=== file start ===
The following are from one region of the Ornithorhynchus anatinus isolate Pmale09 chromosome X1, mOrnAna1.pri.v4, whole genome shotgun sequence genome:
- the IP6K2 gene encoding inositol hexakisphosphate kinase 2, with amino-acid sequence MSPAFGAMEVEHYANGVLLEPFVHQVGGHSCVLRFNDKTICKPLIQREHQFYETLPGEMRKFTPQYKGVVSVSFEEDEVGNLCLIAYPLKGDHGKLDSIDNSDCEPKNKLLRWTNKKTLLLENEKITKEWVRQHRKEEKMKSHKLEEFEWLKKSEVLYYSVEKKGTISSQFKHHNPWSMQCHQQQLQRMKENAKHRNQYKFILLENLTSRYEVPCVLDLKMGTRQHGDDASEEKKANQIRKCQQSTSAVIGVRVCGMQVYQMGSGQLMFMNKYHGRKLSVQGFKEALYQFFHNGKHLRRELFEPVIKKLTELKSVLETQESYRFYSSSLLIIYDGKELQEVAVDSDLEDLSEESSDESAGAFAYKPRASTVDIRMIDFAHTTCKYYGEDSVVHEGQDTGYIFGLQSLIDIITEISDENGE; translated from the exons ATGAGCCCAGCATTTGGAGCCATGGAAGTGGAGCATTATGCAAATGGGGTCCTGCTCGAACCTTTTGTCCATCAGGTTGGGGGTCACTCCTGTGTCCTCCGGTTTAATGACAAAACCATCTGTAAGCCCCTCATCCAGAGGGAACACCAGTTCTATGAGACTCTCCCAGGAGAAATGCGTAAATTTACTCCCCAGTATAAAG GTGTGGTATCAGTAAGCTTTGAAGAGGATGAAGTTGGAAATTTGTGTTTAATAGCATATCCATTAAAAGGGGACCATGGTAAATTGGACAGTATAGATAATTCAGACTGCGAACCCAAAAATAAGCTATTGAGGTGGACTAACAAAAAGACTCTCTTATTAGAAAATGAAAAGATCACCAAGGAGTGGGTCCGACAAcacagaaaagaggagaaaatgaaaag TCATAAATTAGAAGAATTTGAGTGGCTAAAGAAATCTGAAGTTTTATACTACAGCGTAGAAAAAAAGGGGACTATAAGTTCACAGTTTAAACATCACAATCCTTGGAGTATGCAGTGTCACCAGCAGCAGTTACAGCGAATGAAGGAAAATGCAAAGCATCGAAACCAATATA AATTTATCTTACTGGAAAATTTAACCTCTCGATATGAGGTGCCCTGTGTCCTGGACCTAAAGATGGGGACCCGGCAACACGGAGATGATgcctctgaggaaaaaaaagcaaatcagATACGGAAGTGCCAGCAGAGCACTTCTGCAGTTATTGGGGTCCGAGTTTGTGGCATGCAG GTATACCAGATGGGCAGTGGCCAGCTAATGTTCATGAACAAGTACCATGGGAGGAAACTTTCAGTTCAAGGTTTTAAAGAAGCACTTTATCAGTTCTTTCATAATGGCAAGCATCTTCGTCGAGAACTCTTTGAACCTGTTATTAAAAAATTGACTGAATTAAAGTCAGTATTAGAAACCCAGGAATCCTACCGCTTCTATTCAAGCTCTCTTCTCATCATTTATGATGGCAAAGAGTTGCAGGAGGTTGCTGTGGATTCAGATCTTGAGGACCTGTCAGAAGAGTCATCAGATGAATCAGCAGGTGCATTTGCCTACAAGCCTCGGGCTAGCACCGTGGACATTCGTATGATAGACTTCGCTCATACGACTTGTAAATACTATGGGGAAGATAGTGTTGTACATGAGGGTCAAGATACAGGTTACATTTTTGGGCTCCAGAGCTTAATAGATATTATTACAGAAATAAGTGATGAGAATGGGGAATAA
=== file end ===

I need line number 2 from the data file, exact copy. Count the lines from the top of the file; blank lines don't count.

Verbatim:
- the IP6K2 gene encoding inositol hexakisphosphate kinase 2, with amino-acid sequence MSPAFGAMEVEHYANGVLLEPFVHQVGGHSCVLRFNDKTICKPLIQREHQFYETLPGEMRKFTPQYKGVVSVSFEEDEVGNLCLIAYPLKGDHGKLDSIDNSDCEPKNKLLRWTNKKTLLLENEKITKEWVRQHRKEEKMKSHKLEEFEWLKKSEVLYYSVEKKGTISSQFKHHNPWSMQCHQQQLQRMKENAKHRNQYKFILLENLTSRYEVPCVLDLKMGTRQHGDDASEEKKANQIRKCQQSTSAVIGVRVCGMQVYQMGSGQLMFMNKYHGRKLSVQGFKEALYQFFHNGKHLRRELFEPVIKKLTELKSVLETQESYRFYSSSLLIIYDGKELQEVAVDSDLEDLSEESSDESAGAFAYKPRASTVDIRMIDFAHTTCKYYGEDSVVHEGQDTGYIFGLQSLIDIITEISDENGE; translated from the exons ATGAGCCCAGCATTTGGAGCCATGGAAGTGGAGCATTATGCAAATGGGGTCCTGCTCGAACCTTTTGTCCATCAGGTTGGGGGTCACTCCTGTGTCCTCCGGTTTAATGACAAAACCATCTGTAAGCCCCTCATCCAGAGGGAACACCAGTTCTATGAGACTCTCCCAGGAGAAATGCGTAAATTTACTCCCCAGTATAAAG GTGTGGTATCAGTAAGCTTTGAAGAGGATGAAGTTGGAAATTTGTGTTTAATAGCATATCCATTAAAAGGGGACCATGGTAAATTGGACAGTATAGATAATTCAGACTGCGAACCCAAAAATAAGCTATTGAGGTGGACTAACAAAAAGACTCTCTTATTAGAAAATGAAAAGATCACCAAGGAGTGGGTCCGACAAcacagaaaagaggagaaaatgaaaag TCATAAATTAGAAGAATTTGAGTGGCTAAAGAAATCTGAAGTTTTATACTACAGCGTAGAAAAAAAGGGGACTATAAGTTCACAGTTTAAACATCACAATCCTTGGAGTATGCAGTGTCACCAGCAGCAGTTACAGCGAATGAAGGAAAATGCAAAGCATCGAAACCAATATA AATTTATCTTACTGGAAAATTTAACCTCTCGATATGAGGTGCCCTGTGTCCTGGACCTAAAGATGGGGACCCGGCAACACGGAGATGATgcctctgaggaaaaaaaagcaaatcagATACGGAAGTGCCAGCAGAGCACTTCTGCAGTTATTGGGGTCCGAGTTTGTGGCATGCAG GTATACCAGATGGGCAGTGGCCAGCTAATGTTCATGAACAAGTACCATGGGAGGAAACTTTCAGTTCAAGGTTTTAAAGAAGCACTTTATCAGTTCTTTCATAATGGCAAGCATCTTCGTCGAGAACTCTTTGAACCTGTTATTAAAAAATTGACTGAATTAAAGTCAGTATTAGAAACCCAGGAATCCTACCGCTTCTATTCAAGCTCTCTTCTCATCATTTATGATGGCAAAGAGTTGCAGGAGGTTGCTGTGGATTCAGATCTTGAGGACCTGTCAGAAGAGTCATCAGATGAATCAGCAGGTGCATTTGCCTACAAGCCTCGGGCTAGCACCGTGGACATTCGTATGATAGACTTCGCTCATACGACTTGTAAATACTATGGGGAAGATAGTGTTGTACATGAGGGTCAAGATACAGGTTACATTTTTGGGCTCCAGAGCTTAATAGATATTATTACAGAAATAAGTGATGAGAATGGGGAATAA